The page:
O'Reilly logo

Accounting for Managers: Interpreting Accounting Information for Decision Making, 4th Edition by Paul M. Collier

Stay ahead with the world's most comprehensive technology and business learning platform.

With Safari, you learn the way you learn best. Get unlimited access to videos, live online training, learning paths, books, tutorials, and more.

Start Free Trial

No credit card required

Chapter 14

Strategic Investment Decisions

We introduced strategy in Chapter 2 to explain its link with achieving shareholder value. One of the most important elements of strategy implementation is capital investment decision making, because investment decisions provide the physical infrastructure through which businesses produce and sell goods and services. This is the topic of this chapter. In evaluating capital expenditure decisions, we compare three techniques: accounting rate of return; payback; and discounted cash flow techniques to see how investment decisions are evaluated.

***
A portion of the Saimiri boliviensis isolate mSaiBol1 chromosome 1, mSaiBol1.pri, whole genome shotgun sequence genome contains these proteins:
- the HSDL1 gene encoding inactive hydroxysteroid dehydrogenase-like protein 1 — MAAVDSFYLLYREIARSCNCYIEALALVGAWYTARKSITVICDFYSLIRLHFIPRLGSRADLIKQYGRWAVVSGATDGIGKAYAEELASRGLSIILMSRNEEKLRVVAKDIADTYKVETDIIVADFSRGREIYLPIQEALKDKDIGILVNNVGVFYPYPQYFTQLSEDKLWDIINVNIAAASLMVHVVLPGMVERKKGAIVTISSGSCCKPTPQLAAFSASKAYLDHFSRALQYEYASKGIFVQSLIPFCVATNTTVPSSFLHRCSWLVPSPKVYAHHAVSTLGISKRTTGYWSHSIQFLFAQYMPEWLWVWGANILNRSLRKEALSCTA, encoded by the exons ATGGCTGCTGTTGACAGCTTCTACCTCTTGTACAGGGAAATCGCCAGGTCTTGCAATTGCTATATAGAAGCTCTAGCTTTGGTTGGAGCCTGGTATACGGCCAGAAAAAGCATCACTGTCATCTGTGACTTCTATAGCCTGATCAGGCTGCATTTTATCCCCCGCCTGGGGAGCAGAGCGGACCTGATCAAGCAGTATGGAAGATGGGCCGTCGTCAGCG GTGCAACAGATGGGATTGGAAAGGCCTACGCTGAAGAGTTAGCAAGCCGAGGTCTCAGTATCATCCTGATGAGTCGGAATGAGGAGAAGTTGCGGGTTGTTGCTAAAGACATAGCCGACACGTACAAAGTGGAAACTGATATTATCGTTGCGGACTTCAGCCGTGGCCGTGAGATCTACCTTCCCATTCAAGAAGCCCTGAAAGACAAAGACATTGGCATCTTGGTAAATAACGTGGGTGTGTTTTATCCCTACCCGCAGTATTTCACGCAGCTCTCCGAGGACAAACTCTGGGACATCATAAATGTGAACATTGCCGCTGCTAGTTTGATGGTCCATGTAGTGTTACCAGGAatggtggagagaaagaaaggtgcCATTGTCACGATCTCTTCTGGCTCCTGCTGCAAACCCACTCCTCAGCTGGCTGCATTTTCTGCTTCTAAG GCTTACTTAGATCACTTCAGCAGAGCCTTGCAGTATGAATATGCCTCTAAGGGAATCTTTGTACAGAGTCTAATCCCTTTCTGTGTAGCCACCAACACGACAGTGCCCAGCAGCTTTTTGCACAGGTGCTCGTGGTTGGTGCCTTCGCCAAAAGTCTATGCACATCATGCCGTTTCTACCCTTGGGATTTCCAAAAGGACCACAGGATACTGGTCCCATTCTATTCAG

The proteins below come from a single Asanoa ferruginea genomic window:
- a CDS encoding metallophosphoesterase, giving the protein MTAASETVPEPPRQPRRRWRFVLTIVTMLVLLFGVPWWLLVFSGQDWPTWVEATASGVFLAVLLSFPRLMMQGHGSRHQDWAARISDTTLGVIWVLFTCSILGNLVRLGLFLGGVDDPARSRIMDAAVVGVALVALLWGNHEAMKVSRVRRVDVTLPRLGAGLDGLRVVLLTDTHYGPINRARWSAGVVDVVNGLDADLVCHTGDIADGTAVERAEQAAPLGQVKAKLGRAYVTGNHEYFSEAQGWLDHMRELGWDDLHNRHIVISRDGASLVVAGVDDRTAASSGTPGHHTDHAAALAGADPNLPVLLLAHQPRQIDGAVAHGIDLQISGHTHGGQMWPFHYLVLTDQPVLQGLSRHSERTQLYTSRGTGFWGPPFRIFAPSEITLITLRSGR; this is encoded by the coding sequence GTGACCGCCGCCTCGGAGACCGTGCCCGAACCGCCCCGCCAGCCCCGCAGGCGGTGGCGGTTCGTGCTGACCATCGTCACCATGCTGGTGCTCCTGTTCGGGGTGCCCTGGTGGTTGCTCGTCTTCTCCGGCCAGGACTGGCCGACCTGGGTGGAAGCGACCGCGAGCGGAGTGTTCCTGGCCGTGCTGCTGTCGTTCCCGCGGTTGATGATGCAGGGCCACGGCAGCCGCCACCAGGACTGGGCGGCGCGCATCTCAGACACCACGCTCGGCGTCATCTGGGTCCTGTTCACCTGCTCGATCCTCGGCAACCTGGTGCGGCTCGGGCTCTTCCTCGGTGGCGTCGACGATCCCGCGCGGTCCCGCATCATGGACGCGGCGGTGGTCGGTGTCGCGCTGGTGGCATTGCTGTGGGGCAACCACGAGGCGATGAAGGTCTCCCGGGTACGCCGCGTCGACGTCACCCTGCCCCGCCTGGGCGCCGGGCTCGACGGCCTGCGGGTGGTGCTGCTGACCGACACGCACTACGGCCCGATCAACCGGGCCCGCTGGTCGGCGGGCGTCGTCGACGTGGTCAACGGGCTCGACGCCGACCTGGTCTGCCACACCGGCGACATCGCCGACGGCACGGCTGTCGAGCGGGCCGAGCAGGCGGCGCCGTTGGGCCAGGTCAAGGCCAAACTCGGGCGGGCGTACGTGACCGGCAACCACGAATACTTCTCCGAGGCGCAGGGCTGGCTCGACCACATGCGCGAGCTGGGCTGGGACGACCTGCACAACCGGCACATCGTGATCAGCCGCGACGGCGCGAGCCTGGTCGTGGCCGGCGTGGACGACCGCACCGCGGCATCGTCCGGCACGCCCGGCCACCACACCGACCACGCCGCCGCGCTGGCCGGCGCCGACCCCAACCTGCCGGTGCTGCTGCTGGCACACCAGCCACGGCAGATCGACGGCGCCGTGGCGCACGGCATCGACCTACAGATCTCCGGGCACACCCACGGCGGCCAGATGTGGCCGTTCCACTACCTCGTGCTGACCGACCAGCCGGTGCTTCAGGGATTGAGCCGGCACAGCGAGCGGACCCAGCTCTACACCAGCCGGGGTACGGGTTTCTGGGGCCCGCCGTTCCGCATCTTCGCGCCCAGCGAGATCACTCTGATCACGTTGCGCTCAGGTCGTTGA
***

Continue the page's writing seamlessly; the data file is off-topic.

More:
Strategy

The traditional approach to strategy formation was described by Ansoff (1988). This approach reflected the cybernetic approach to management control introduced in Chapter 4. For Ansoff, strategy formulation involved setting objectives and goals; and carrying out an internal appraisal of strengths and weaknesses and an external appraisal of opportunities and threats. This led to strategic decisions such as diversification and the development of competitive strategy. A contrasting approach was developed by Quinn (1980), which he called logical incrementalism. Quinn argued against formal planning systems, which he believed had become ‘costly paper-shuffling exercises’, observing that ‘most major strategic decisions seemed to be made outside the formal planning structure’ (p. 2). Quinn further argued that:

the real strategy tends to evolve as internal decisions and external events flow together to ...

With Safari, you learn the way you learn best. Get unlimited access to videos, live online training, learning paths, books, interactive tutorials, and more.

Start Free Trial

No credit card required